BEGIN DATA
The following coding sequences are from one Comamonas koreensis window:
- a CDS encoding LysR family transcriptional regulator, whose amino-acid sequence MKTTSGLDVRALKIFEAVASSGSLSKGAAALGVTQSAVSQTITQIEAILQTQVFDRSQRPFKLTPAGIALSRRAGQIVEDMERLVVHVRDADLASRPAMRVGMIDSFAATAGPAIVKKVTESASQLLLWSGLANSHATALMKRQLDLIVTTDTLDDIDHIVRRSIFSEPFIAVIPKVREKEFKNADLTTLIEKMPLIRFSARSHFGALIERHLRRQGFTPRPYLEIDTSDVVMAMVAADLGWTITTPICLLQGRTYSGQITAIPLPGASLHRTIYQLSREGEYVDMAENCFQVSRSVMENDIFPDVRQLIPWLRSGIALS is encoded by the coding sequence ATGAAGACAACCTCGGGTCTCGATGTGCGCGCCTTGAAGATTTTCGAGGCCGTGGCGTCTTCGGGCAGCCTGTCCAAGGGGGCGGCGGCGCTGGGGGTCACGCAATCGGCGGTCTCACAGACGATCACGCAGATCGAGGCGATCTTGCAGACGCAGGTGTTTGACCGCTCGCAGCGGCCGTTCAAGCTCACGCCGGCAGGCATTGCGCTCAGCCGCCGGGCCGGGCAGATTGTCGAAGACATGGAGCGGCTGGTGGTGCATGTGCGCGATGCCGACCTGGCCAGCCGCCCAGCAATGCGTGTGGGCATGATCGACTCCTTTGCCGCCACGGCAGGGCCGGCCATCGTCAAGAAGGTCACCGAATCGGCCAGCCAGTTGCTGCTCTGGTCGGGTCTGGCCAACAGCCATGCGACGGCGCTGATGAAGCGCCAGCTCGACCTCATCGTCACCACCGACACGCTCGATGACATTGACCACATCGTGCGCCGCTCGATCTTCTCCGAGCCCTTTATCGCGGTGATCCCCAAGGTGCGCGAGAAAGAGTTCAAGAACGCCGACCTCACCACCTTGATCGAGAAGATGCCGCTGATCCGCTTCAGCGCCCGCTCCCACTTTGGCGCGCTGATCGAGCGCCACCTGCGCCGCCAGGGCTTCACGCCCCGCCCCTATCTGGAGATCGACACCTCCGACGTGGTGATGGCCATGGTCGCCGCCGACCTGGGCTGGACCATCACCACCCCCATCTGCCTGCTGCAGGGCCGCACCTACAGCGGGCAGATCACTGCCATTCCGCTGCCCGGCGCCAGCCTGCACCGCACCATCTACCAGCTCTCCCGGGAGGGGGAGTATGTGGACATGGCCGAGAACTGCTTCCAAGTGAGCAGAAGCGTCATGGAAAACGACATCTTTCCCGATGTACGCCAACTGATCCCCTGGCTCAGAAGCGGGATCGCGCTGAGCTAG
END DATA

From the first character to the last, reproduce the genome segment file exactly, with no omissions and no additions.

The following coding sequences are from one Comamonas koreensis window:
- a CDS encoding LysR family transcriptional regulator, whose amino-acid sequence MKTTSGLDVRALKIFEAVASSGSLSKGAAALGVTQSAVSQTITQIEAILQTQVFDRSQRPFKLTPAGIALSRRAGQIVEDMERLVVHVRDADLASRPAMRVGMIDSFAATAGPAIVKKVTESASQLLLWSGLANSHATALMKRQLDLIVTTDTLDDIDHIVRRSIFSEPFIAVIPKVREKEFKNADLTTLIEKMPLIRFSARSHFGALIERHLRRQGFTPRPYLEIDTSDVVMAMVAADLGWTITTPICLLQGRTYSGQITAIPLPGASLHRTIYQLSREGEYVDMAENCFQVSRSVMENDIFPDVRQLIPWLRSGIALS is encoded by the coding sequence ATGAAGACAACCTCGGGTCTCGATGTGCGCGCCTTGAAGATTTTCGAGGCCGTGGCGTCTTCGGGCAGCCTGTCCAAGGGGGCGGCGGCGCTGGGGGTCACGCAATCGGCGGTCTCACAGACGATCACGCAGATCGAGGCGATCTTGCAGACGCAGGTGTTTGACCGCTCGCAGCGGCCGTTCAAGCTCACGCCGGCAGGCATTGCGCTCAGCCGCCGGGCCGGGCAGATTGTCGAAGACATGGAGCGGCTGGTGGTGCATGTGCGCGATGCCGACCTGGCCAGCCGCCCAGCAATGCGTGTGGGCATGATCGACTCCTTTGCCGCCACGGCAGGGCCGGCCATCGTCAAGAAGGTCACCGAATCGGCCAGCCAGTTGCTGCTCTGGTCGGGTCTGGCCAACAGCCATGCGACGGCGCTGATGAAGCGCCAGCTCGACCTCATCGTCACCACCGACACGCTCGATGACATTGACCACATCGTGCGCCGCTCGATCTTCTCCGAGCCCTTTATCGCGGTGATCCCCAAGGTGCGCGAGAAAGAGTTCAAGAACGCCGACCTCACCACCTTGATCGAGAAGATGCCGCTGATCCGCTTCAGCGCCCGCTCCCACTTTGGCGCGCTGATCGAGCGCCACCTGCGCCGCCAGGGCTTCACGCCCCGCCCCTATCTGGAGATCGACACCTCCGACGTGGTGATGGCCATGGTCGCCGCCGACCTGGGCTGGACCATCACCACCCCCATCTGCCTGCTGCAGGGCCGCACCTACAGCGGGCAGATCACTGCCATTCCGCTGCCCGGCGCCAGCCTGCACCGCACCATCTACCAGCTCTCCCGGGAGGGGGAGTATGTGGACATGGCCGAGAACTGCTTCCAAGTGAGCAGAAGCGTCATGGAAAACGACATCTTTCCCGATGTACGCCAACTGATCCCCTGGCTCAGAAGCGGGATCGCGCTGAGCTAG